Better beef labeling may not be imminent, but it may be bubbling to the top again.

This week brought a new round of proposals designed to spur discussion on the topic, including reviving a more meaningful country of origin labeling for beef.

USDA’s Food Safety and Inspection Service (FSIS) currently does not require that beef be born, raised, and slaughtered in the U.S. to carry a “Product of the U.S.A.” label.

The World Trade Organization ruled against the United States when it had the tougher standard, and Congress repealed it to avoid punishing tariff penalties.

That created a loophole that allows beef from livestock born and raised in foreign countries to be labeled “Product of the U.S.A.” as long as the beef undergoes additional processing at a processing plant in the U.S.

South Dakota’s Sens. Mike Rounds and John Thune want to close that loophole. They are trying to pass the “U.S. Beef Integrity Act” to make certain that the “Product of the U.S.A.” label only goes to beef and beef products exclusively derived from one or more animals born, raised and slaughtered in the United States.

“Today’s beef labeling rules are misleading and allow beef and beef products from cattle born, raised and slaughtered outside of the U.S. to be labeled as U.S. beef,” Rounds said. “This must be fixed for both consumers and our hardworking producers.”

“For South Dakota ranchers, ‘Product of the U.S.A’ is far more than a label. It’s a sense of pride, and it represents a way of life,” said Thune. “This legislation is straightforward and common sense, two qualities that are often lacking in Washington and are made up for by South Dakotans and their hardworking spirit. It’s with our ranchers and agriculture community in mind that I’m proud to support this bill to give consumers more accurate information about what’s on the grocery store shelf and help showcase America’s beef products – the best in the world – as clearly and as proudly as possible.”

While opting for a congressional resolution on the country of origin labeling (COOL), Montana’s Democrat Senator Jon Tester is on the same track as the two South Dakota Republicans.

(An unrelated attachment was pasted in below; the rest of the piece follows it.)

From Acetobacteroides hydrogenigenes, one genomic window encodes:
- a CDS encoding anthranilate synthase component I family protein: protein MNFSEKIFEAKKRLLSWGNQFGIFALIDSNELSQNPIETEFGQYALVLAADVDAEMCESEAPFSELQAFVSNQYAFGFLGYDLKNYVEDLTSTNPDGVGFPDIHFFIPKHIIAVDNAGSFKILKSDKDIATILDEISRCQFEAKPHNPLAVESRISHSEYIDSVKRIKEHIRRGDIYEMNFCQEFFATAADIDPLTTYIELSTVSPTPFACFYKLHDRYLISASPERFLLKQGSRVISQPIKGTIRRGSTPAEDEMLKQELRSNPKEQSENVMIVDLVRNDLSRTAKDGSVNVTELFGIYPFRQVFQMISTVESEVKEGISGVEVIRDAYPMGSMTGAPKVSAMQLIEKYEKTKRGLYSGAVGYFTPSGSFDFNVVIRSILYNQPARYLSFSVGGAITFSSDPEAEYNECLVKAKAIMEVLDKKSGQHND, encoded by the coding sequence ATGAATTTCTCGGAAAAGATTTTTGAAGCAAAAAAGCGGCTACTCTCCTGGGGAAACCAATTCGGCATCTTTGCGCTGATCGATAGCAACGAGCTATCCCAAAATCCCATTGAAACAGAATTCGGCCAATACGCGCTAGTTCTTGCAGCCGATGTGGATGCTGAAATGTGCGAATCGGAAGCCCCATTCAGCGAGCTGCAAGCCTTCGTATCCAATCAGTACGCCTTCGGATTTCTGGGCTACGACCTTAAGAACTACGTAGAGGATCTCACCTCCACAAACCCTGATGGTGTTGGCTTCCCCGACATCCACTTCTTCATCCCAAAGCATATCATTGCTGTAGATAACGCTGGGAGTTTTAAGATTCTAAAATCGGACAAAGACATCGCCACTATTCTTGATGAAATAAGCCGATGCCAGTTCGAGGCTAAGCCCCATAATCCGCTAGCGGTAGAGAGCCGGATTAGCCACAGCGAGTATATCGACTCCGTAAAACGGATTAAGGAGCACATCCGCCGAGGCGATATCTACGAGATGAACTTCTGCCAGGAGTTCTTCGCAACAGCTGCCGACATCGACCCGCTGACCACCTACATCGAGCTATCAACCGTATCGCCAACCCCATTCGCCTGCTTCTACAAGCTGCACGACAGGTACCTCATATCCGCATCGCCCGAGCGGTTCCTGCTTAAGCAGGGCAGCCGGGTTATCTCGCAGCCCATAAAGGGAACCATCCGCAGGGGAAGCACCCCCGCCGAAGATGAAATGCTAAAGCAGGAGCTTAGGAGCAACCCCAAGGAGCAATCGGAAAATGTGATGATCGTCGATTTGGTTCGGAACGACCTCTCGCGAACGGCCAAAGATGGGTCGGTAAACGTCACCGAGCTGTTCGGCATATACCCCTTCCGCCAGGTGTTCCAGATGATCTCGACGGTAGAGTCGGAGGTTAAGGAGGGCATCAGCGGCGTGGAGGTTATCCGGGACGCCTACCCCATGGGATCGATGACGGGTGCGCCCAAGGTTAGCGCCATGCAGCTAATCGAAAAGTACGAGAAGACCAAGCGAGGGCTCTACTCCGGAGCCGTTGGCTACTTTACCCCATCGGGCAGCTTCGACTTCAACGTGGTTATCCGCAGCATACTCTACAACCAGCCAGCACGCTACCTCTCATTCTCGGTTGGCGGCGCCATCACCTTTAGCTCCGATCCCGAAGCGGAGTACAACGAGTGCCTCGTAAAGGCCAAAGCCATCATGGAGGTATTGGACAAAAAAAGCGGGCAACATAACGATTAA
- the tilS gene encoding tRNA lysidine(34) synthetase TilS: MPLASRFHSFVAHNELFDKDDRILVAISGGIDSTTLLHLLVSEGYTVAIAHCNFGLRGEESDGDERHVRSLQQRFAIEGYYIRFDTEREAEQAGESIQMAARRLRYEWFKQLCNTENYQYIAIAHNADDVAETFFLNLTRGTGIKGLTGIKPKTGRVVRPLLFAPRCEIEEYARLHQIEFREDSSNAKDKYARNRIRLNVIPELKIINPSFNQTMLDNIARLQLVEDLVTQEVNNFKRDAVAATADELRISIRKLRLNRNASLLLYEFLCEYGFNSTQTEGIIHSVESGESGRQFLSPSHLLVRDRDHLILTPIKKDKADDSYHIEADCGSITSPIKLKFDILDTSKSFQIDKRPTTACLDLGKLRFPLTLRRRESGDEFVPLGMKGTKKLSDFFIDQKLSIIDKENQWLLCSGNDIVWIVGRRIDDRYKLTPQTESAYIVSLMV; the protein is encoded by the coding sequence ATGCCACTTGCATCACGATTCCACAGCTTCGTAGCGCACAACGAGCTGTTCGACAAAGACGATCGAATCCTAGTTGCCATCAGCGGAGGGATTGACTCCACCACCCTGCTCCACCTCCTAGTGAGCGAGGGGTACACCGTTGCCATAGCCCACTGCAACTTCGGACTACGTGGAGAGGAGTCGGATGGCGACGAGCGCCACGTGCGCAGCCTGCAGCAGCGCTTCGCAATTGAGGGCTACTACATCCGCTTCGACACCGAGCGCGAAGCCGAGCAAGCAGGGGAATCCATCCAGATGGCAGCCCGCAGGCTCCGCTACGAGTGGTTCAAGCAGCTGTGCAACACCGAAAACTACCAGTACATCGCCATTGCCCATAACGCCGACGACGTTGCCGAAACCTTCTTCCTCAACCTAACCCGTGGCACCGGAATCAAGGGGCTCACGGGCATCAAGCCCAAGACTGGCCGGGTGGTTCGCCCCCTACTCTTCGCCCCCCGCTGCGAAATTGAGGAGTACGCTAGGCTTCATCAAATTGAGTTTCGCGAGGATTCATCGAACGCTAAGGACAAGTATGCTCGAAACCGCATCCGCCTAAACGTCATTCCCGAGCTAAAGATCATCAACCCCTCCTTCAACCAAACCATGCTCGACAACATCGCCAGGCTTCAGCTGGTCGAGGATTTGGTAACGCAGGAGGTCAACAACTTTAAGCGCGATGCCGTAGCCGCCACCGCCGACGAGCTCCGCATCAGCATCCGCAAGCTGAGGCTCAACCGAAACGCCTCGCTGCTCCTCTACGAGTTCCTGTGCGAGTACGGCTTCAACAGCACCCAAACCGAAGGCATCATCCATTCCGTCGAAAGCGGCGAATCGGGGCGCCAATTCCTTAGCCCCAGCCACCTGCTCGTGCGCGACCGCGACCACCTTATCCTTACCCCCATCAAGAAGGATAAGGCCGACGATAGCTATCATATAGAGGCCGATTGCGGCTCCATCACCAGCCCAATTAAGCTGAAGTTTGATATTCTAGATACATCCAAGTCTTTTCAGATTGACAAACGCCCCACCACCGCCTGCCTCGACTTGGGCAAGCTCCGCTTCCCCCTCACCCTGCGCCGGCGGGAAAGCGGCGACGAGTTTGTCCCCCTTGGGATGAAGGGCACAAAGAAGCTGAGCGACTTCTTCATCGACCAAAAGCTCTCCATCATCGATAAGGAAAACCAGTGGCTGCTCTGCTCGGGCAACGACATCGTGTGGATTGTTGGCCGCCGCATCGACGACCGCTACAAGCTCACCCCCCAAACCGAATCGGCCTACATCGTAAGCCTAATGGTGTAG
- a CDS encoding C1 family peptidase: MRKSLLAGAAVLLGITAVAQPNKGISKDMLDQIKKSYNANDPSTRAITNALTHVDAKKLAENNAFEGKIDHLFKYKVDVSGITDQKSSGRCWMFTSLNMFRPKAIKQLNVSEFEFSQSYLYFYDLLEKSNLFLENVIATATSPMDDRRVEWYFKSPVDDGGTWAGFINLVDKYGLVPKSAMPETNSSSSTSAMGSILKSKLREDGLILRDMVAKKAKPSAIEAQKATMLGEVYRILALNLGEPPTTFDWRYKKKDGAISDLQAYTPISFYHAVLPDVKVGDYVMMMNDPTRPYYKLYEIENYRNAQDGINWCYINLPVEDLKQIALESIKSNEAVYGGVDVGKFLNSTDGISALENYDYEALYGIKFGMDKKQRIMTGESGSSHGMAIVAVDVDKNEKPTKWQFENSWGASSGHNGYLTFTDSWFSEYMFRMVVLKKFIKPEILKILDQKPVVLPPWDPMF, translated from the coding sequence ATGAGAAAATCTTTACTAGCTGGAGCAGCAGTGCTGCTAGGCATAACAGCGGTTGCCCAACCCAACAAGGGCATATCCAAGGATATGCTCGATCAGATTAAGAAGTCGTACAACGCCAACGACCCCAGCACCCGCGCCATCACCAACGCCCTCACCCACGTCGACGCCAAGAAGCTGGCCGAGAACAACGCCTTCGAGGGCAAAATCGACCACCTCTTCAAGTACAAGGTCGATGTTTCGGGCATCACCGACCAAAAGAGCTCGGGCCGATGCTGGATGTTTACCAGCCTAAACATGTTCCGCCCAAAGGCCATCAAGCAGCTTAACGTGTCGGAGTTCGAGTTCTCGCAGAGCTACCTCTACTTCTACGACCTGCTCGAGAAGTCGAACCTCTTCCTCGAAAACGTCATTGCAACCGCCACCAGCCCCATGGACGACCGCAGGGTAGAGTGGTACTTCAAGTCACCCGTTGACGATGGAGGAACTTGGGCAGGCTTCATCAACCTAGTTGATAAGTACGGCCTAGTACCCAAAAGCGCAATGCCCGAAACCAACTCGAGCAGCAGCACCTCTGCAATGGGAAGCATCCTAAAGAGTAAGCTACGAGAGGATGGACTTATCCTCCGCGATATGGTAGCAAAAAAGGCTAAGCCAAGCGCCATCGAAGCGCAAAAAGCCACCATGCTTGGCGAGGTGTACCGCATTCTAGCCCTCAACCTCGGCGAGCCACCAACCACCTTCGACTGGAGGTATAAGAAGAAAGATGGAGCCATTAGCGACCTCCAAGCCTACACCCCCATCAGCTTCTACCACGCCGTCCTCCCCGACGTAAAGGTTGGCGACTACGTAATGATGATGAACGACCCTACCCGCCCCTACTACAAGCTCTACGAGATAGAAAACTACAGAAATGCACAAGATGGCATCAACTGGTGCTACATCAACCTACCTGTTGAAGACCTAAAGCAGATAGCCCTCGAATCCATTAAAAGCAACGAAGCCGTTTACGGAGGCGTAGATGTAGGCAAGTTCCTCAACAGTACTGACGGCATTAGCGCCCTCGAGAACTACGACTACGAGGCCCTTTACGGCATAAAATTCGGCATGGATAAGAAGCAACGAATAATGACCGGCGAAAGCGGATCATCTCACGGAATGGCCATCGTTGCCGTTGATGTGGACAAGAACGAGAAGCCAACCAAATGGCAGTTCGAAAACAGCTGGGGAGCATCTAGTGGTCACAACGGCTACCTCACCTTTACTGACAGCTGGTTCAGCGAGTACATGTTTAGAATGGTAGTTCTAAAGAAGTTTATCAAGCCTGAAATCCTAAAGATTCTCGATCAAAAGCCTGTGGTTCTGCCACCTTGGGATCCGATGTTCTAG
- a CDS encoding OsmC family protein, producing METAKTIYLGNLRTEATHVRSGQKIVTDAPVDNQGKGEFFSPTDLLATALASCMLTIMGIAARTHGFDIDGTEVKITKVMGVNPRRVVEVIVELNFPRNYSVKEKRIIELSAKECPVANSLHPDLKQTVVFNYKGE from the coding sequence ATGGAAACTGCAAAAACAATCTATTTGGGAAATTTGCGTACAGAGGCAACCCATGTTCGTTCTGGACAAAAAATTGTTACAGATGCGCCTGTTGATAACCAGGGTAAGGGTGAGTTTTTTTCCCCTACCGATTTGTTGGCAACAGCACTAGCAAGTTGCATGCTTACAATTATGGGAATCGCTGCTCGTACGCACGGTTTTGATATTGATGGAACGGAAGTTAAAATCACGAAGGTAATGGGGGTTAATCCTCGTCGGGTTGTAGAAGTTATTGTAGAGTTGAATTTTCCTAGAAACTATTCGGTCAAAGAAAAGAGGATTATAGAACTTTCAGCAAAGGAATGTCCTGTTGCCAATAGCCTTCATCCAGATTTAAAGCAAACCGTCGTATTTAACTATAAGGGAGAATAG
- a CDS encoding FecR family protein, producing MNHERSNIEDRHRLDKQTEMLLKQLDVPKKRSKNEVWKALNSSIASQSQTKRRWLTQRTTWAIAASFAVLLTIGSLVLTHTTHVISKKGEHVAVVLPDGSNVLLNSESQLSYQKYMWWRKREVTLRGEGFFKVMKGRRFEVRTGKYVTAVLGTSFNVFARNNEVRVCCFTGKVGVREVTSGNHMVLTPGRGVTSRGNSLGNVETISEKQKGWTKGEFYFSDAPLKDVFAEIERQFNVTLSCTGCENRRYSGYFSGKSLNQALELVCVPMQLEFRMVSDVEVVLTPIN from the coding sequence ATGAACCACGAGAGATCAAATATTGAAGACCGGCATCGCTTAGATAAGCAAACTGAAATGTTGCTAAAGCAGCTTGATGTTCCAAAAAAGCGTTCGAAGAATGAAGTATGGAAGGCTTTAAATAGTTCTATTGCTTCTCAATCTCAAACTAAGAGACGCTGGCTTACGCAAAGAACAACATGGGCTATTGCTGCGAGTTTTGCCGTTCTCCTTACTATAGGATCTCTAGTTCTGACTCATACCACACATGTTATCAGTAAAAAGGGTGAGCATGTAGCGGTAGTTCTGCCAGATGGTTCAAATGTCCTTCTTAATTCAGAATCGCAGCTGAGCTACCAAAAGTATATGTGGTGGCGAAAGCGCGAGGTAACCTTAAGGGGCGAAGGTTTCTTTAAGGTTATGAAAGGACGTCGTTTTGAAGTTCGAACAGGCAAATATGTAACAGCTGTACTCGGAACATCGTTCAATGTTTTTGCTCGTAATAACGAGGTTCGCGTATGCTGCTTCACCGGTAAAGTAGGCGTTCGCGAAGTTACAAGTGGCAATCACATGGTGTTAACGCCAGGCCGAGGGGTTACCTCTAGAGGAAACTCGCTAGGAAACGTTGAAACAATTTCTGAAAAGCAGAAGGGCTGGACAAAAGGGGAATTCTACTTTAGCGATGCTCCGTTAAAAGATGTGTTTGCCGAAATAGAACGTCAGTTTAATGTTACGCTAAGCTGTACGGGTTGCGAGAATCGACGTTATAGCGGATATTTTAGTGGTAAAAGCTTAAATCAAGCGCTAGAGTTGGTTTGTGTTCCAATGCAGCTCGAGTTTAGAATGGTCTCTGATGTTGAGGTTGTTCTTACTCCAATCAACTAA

Tester introduced a resolution supporting the reestablishing of a COOL program. The United States Cattlemen’s Association said Tester’s resolution “puts for a firm statement of support for COOL, which was repealed in 2015.

“We’re incredibly grateful for Sen. Tester continuing to champion Truth in Labeling efforts through the introduction of this resolution,” a USCA statement said. It urged other senators to follow Tester’s lead and stand with American consumers and ranching families.

COOL reached the public stage through the 2004 and 2008 Farm Bills, but it was not fully implemented until May 2013. It was only hen that foreign labels on imported beef and pork had to be retained through the retail sale.

The Ranchers Cattlemen Action Legal Fund or R-CALF also praised the Tester resolution. “Since COOL’s repeal, consumers have been unable to differentiate foreign beef from U.S. beef and U.S. cattle producers have been unable to compete against increasing influx of foreign beef and cattle,” the R-CALF statement said.

Meanwhile, in the U.S. House of Representatives,  Congressmen. Roger Marshall (R-KS) and Anthony Brindisi (D-NY) have introduced the Real MEAT (Marketing Edible Artificials Truthfully) Act of 2019.

Specifically, The Real Meat Act will:

1. Codify the Definition of Beef for Labeling Purposes
• Establish a federal definition of beef that applies to food labels;
• Preserve the Congressional Intent of the Beef Promotion and Research Act;

2. Reinforce Existing Misbranding Provisions to Eliminate Consumer Confusion
• FDA has misbranding provisions for false or misleading labels;
• Prevent further consumer confusion with alternative protein products;
• Clarify the imitation nature of these alternative protein products;

3.Enhance the Federal Government’s Ability to Enforce the Law
• FDA will have to notify USDA if an imitation meat product is determined to be misbranded;
• If FDA fails to undertake enforcement within 30 days of notifying USDA, the Secretary of Agriculture is granted authority to seek enforcement action.

“Consumers should be able to rely on the information on food labels they see on the shelves to be truthful and not deceptive,” Rep. Marshall said. “For years now, alternative protein products have confused many consumers with misleading packaging and creative names for products. With this bill, consumers can be sure that the meat products they are buying are indeed real meat.”

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